Our office frequently fields the following questions from clients:
- Can I file bankruptcy and keep my house?
- Can I file Chapter 7 and keep my house?
- Can I file Chapter 13 and keep my house?
Many times, the answer is yes. Most people that declare bankruptcy in the State of Texas can keep their houses throughout the process and after it’s over, due to strong exemptions provided by the state.
Chapter 7 and Chapter 13 Bankruptcy are distinct from one another, and each is available to an individual depending upon the severity of his or her personal debt. Chapter 7 Bankruptcy is known as “liquidation bankruptcy,” and involves most of the filer’s property, sometimes even including the house, being sold to pay off debts. It is generally used by people who have limited income or no income and lack the ability to pay back anything on their debts for the foreseeable future.
Chapter 13 Bankruptcy, on the other hand, is known as “reorganization bankruptcy.” Filers of Chapter 13 Bankruptcy work with the Court to develop and follow court-ordered repayment plans which last typically for three to five years. Chapter 13 filers usually keep their personal and real property while paying back a portion of their debts.
The two types of bankruptcies treat property exemptions differently, with Chapter 7 being more stringent because it involves asset liquidation rather than a structured repayment plan. Ordinarily, a Chapter 7 Bankruptcy will require a filer to pay any amount over and above a certain amount of exempted equity, or portion of ownership, in a house.
However, claiming bankruptcy and keeping your house is a very real possibility in Texas, due to the Texas Homestead Exemption law, which provides an unlimited exemption of up to 10 acres of a homestead in a city, town or village, and up to 100 acres in the country (See Tex. Prop. Code Ann. §§41.001; 41.002; 41.003; and the Texas Constitution, Article 16, §§50, 510). Under the act, few homes will be subject to liquidation in bankruptcy proceedings in Texas.
Assuming you kept your house throughout the bankruptcy process, after the bankruptcy you are free to keep your home as long as you continue to pay the mortgage. It is highly likely that after your unsecured debts are discharged, you will be in a superior financial position to afford your mortgage payments more easily. If so, you’ll be able to keep your house for a long time.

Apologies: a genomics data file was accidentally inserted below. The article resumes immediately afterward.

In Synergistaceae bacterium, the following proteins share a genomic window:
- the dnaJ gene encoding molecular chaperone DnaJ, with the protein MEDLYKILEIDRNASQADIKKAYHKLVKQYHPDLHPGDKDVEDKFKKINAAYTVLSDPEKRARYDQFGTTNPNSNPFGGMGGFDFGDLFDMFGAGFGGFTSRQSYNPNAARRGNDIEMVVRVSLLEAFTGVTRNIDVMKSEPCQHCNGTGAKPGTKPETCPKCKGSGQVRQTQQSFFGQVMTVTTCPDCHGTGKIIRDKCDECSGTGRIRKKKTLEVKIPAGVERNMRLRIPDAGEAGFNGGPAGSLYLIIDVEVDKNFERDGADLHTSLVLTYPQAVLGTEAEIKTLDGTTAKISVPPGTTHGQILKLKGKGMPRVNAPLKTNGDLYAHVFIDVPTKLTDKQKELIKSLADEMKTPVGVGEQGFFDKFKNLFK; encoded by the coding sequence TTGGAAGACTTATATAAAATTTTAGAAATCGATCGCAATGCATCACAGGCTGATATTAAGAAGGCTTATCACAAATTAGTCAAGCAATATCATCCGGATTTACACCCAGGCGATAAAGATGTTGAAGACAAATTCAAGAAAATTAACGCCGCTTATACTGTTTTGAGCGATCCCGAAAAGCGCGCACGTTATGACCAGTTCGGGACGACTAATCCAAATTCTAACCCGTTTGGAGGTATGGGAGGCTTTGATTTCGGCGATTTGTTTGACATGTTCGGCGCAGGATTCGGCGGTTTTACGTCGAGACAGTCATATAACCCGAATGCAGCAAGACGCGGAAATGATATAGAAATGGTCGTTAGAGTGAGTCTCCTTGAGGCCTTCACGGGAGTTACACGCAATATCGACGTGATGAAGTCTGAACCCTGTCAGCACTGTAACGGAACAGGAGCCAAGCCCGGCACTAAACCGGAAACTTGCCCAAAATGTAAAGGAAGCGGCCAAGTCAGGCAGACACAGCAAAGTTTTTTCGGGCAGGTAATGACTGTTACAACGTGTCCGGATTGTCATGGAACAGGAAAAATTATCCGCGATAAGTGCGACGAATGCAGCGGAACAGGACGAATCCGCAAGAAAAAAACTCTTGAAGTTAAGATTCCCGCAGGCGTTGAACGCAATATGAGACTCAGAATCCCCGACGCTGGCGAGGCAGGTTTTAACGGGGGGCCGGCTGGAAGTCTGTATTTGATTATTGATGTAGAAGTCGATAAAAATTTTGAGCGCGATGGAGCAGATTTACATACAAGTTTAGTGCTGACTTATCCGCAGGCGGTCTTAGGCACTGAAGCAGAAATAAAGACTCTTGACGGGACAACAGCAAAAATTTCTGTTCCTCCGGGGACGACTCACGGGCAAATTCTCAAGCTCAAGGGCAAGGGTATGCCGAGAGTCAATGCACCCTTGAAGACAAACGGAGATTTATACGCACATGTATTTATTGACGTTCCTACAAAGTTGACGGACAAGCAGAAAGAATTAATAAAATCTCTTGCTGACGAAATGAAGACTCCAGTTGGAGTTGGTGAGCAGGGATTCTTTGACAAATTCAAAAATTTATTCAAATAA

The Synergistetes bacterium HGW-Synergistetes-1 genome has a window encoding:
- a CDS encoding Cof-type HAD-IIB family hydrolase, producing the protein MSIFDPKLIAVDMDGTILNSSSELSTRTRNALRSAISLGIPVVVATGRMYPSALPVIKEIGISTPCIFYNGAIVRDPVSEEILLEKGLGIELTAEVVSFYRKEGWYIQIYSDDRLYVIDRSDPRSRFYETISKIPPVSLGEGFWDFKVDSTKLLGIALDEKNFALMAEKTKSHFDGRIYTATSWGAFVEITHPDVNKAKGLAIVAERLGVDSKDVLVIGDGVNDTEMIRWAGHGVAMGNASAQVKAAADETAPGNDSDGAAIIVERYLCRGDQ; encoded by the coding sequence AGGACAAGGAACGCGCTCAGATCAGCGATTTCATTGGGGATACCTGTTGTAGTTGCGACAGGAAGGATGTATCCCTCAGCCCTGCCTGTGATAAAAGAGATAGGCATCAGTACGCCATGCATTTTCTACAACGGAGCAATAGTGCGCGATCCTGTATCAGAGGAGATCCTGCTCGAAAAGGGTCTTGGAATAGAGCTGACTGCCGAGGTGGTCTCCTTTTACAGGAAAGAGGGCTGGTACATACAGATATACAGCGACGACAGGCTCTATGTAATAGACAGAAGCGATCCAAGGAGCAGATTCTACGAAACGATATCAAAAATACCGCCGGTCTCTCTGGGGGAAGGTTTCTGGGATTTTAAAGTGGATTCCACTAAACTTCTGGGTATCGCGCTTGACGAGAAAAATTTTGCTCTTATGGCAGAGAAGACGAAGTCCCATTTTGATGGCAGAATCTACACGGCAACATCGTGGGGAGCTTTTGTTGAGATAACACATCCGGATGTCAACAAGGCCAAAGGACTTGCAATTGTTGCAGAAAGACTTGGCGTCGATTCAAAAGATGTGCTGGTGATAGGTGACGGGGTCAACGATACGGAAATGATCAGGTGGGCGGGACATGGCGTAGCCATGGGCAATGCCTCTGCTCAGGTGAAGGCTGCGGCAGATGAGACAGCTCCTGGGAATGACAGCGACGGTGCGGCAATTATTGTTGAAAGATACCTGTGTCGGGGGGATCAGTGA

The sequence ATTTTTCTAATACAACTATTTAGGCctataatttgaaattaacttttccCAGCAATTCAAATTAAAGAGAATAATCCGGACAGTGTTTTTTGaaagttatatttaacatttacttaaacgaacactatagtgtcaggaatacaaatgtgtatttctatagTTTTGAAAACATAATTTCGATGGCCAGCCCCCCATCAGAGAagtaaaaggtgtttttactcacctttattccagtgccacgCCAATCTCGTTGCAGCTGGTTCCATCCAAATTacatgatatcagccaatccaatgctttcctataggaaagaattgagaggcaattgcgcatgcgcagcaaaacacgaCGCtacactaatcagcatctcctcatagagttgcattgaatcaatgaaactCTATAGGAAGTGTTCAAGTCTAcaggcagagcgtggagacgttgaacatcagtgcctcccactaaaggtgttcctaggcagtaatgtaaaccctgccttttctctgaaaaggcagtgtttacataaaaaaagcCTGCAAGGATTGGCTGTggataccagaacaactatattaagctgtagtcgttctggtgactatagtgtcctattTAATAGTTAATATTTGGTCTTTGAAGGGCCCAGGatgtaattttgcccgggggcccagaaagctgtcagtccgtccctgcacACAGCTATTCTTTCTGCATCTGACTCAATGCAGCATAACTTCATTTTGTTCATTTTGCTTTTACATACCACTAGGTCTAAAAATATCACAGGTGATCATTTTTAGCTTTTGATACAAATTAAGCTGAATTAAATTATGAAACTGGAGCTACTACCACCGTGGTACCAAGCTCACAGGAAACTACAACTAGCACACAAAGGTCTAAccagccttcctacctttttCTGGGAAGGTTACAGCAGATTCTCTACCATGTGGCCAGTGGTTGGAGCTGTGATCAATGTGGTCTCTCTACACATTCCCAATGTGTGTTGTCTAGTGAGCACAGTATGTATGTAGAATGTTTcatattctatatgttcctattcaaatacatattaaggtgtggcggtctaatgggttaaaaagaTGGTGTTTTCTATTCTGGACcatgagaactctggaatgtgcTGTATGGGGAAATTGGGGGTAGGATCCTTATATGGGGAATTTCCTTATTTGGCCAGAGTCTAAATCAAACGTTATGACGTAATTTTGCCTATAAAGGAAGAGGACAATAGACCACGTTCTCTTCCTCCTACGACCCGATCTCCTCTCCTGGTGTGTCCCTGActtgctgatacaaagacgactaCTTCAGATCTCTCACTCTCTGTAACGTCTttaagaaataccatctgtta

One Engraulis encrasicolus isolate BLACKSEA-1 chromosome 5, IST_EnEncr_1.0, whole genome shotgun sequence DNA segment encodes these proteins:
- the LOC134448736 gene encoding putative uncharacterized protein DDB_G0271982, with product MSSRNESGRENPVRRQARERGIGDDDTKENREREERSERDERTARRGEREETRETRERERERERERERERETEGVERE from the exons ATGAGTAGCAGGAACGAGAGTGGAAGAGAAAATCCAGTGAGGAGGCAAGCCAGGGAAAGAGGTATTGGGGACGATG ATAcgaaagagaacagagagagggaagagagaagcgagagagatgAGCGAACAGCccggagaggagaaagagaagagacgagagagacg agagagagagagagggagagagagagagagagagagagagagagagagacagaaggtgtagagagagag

Consult your bankruptcy attorney in Houston for the legal implications and long term planning in this regard.
Filing for Bankruptcy and Keeping Your House
You are probably wondering – “If I file bankruptcy, what happens to my house?” After filing for bankruptcy, generally, all your property gets listed on a “schedule” form and goes into a bankruptcy estate managed by a trustee. This doesn’t mean you lose your home in Texas, however, because of the Homestead Exemption.
How Can I File Chapter 7 and Keep My House?
You’re asking, “Can I file Chapter 7 and keep my house?” and the answer is yes. A Chapter 7 Bankruptcy is often attractive to bankruptcy filers because it’s quicker, easier, and gets you on the road to financial stability sooner than a Chapter 13 Bankruptcy with a three- to a five-year repayment plan.
You’ll be able to keep your house as long as you’re current on your house payments and can demonstrate that you will continue to be able to make payments in the future. The Texas Homestead Exemption should cover the rest.
How Can I File Chapter 13 and Keep My House?
You’re asking, “Can you keep your home if you file Chapter 13?” and the answer is also yes. Filing bankruptcy and keeping your house is a fairly certain outcome in Texas under Chapter 13 just like under Chapter 7.
A Chapter 13 Bankruptcy is all about restructuring and places your home at far less risk than a Chapter 7, even though the Homestead Exemption should protect it in both cases. Under Chapter 13 Bankruptcy, you propose a repayment plan that allows you to pay your creditors over three to five years. Because your mortgage is a debt you are also responsible for, it is helpful to include it in your plan. You will want to show your creditors that you will be able to generate the income necessary to both pay them and pay the mortgage lender.
If you have a second or another junior lien on your homestead, you might be able to discharge it through “lien stripping.” This process is only available in Chapter 13 Bankruptcies when your property is worth less than the balance of the primary loan. To strip the lien, you’ll have to file a motion in the bankruptcy court and present evidence on the value of the property and the mortgage loan balances. If the court voids the junior lien, the debt you owe to that creditor will be treated as unsecured debt and may be discharged along with your other unsecured debts.
The Law Offices of Kretzer and Volberding P.C. Can Help Guide You During Bankruptcy
As you can see, there are navigable complexities involved in filing bankruptcy and keeping your family in your home. Whether you are considering filing for Chapter 7 or Chapter 13 bankruptcy, you will need a lawyer with the right knowledge and resources to help you.
Contact the Law Offices of Kretzer and Volberding P.C. today to discuss your case.